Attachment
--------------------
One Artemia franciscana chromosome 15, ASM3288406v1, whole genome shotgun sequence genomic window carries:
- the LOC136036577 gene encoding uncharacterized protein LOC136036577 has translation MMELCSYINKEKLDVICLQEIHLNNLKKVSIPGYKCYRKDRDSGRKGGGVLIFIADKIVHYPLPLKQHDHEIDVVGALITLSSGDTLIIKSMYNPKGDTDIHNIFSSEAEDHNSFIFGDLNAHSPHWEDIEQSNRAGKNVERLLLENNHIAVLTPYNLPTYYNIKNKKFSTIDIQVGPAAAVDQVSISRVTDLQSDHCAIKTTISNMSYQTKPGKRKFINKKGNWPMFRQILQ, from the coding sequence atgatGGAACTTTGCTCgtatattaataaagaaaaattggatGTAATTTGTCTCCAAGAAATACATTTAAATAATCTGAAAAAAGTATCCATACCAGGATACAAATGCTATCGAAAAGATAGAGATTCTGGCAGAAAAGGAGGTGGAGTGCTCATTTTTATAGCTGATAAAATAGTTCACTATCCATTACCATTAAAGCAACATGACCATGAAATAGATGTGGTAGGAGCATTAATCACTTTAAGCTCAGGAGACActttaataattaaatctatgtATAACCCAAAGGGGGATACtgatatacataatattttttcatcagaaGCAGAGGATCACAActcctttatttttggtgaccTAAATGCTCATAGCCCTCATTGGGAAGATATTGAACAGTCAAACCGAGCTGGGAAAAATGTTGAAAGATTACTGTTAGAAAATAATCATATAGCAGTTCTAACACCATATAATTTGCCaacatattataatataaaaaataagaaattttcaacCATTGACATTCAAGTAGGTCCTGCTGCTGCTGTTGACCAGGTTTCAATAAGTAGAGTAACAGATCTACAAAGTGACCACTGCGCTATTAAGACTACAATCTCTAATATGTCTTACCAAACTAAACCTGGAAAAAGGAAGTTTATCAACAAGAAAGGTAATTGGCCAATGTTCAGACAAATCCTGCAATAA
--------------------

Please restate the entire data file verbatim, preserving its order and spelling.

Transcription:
One Artemia franciscana chromosome 15, ASM3288406v1, whole genome shotgun sequence genomic window carries:
- the LOC136036577 gene encoding uncharacterized protein LOC136036577 has translation MMELCSYINKEKLDVICLQEIHLNNLKKVSIPGYKCYRKDRDSGRKGGGVLIFIADKIVHYPLPLKQHDHEIDVVGALITLSSGDTLIIKSMYNPKGDTDIHNIFSSEAEDHNSFIFGDLNAHSPHWEDIEQSNRAGKNVERLLLENNHIAVLTPYNLPTYYNIKNKKFSTIDIQVGPAAAVDQVSISRVTDLQSDHCAIKTTISNMSYQTKPGKRKFINKKGNWPMFRQILQ, from the coding sequence atgatGGAACTTTGCTCgtatattaataaagaaaaattggatGTAATTTGTCTCCAAGAAATACATTTAAATAATCTGAAAAAAGTATCCATACCAGGATACAAATGCTATCGAAAAGATAGAGATTCTGGCAGAAAAGGAGGTGGAGTGCTCATTTTTATAGCTGATAAAATAGTTCACTATCCATTACCATTAAAGCAACATGACCATGAAATAGATGTGGTAGGAGCATTAATCACTTTAAGCTCAGGAGACActttaataattaaatctatgtATAACCCAAAGGGGGATACtgatatacataatattttttcatcagaaGCAGAGGATCACAActcctttatttttggtgaccTAAATGCTCATAGCCCTCATTGGGAAGATATTGAACAGTCAAACCGAGCTGGGAAAAATGTTGAAAGATTACTGTTAGAAAATAATCATATAGCAGTTCTAACACCATATAATTTGCCaacatattataatataaaaaataagaaattttcaacCATTGACATTCAAGTAGGTCCTGCTGCTGCTGTTGACCAGGTTTCAATAAGTAGAGTAACAGATCTACAAAGTGACCACTGCGCTATTAAGACTACAATCTCTAATATGTCTTACCAAACTAAACCTGGAAAAAGGAAGTTTATCAACAAGAAAGGTAATTGGCCAATGTTCAGACAAATCCTGCAATAA